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Flat calibration and how to shot flat images for color cameras


  1. Flat image for color camera
  2. Pixel gain differences
  3. Hardware setup
  4. Exposure
  5. Master flat 3D analyze
  6. Alternative light source, RGB LED bulb
  7. To be continued

1: Flat image for color camera

When I make flat calibration I often use the computer monitor to be able to control the color temperature. For a "white" in raw mode on the camera that will provide the same signal strength on all three color channels require anything else than a white screen to shoot. The advantage of to have the color channels to have the same level is that no one over exposure (saturating) before someone else or one is to low and make noise.

Here is a normal raw histogram, gain equal to 1 for all channels. As you see the levels are very different between the channels, not good. To the right is a line graph diagonal over the sensor, very heavy vignetting because of the lens aperture set to wide open, a Pentax 500mm f4.5 lens.

Histogram whita image

If we instead of a white image have a colored one we can handle this problem. I make them in the simple photo program Paint.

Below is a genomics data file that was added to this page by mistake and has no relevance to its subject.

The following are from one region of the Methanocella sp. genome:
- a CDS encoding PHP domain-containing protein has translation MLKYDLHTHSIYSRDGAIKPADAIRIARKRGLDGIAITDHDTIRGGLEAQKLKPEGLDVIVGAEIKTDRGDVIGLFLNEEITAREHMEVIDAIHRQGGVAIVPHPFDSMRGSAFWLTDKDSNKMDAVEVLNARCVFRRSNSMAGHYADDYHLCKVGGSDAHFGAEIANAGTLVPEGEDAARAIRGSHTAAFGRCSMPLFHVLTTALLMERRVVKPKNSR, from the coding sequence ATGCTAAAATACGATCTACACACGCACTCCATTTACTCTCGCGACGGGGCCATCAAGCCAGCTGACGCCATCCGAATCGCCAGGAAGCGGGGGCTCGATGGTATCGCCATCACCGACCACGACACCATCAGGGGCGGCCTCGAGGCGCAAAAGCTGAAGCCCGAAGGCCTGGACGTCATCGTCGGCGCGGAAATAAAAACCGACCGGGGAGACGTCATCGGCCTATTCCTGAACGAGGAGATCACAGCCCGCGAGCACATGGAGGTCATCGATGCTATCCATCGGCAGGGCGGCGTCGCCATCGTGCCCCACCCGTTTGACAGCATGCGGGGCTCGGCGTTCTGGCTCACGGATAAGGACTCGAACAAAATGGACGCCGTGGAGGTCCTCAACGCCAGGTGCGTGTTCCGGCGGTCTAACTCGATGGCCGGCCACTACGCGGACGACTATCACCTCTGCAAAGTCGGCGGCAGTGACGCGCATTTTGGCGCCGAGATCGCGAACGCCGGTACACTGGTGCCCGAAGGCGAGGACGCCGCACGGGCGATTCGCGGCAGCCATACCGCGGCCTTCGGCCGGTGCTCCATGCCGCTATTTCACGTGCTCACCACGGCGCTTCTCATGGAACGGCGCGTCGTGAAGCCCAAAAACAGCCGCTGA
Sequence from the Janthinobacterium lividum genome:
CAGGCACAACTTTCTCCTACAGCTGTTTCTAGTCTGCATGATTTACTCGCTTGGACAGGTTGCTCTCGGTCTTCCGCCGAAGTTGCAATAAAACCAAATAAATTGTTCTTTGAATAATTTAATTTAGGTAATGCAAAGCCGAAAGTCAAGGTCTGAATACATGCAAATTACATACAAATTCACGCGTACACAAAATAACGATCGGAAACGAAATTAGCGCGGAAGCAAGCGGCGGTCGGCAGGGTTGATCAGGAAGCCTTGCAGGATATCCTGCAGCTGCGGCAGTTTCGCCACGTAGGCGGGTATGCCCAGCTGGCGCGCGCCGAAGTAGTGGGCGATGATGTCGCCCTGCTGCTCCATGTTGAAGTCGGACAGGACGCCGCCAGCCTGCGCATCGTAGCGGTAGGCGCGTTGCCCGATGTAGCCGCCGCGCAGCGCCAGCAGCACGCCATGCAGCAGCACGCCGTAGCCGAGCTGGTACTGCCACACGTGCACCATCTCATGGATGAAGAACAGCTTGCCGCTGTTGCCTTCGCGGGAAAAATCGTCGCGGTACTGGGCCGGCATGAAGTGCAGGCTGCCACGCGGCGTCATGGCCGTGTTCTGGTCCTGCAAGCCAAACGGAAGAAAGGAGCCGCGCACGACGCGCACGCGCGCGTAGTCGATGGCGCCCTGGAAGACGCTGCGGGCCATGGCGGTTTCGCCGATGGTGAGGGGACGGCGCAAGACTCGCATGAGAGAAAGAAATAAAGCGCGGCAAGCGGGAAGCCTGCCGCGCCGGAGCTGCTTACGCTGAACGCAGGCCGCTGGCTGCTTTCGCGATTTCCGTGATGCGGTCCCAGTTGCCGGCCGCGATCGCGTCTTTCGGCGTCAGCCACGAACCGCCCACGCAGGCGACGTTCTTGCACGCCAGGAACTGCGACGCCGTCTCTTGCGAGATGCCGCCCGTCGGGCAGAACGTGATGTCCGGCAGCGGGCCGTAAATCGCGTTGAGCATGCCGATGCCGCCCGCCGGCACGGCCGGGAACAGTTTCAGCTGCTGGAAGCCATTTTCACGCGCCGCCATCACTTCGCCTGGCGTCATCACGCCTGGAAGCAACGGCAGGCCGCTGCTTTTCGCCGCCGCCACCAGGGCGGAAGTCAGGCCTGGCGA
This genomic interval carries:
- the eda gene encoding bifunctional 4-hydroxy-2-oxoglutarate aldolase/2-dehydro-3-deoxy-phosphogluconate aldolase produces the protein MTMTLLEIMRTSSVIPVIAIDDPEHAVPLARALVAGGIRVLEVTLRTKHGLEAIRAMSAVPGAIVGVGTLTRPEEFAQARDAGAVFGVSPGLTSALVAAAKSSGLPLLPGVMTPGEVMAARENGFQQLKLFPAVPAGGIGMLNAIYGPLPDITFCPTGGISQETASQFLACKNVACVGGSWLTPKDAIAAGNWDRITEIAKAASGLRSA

Pink calibration image

Chosen like this it will give the same level on the r, g, b channel and it will look something like this. The color will be different with other combination of cameras and lenses/telescopes.

And here is how the histogram will look with this image:

Histogram pink image

Much better, now the level are equal between the channels. Here I have set the mean level to 50% in the peak center of image, 2000 to 2400 (image to the right). My camera is a Canon 5D that has 12 bit raw files, 4096 levels, but this camera is a little bit special, only use the first 3700 levels. Important, do not oversaturate the histogram to the right (left image), clip the high level and the calibration will go wrong!

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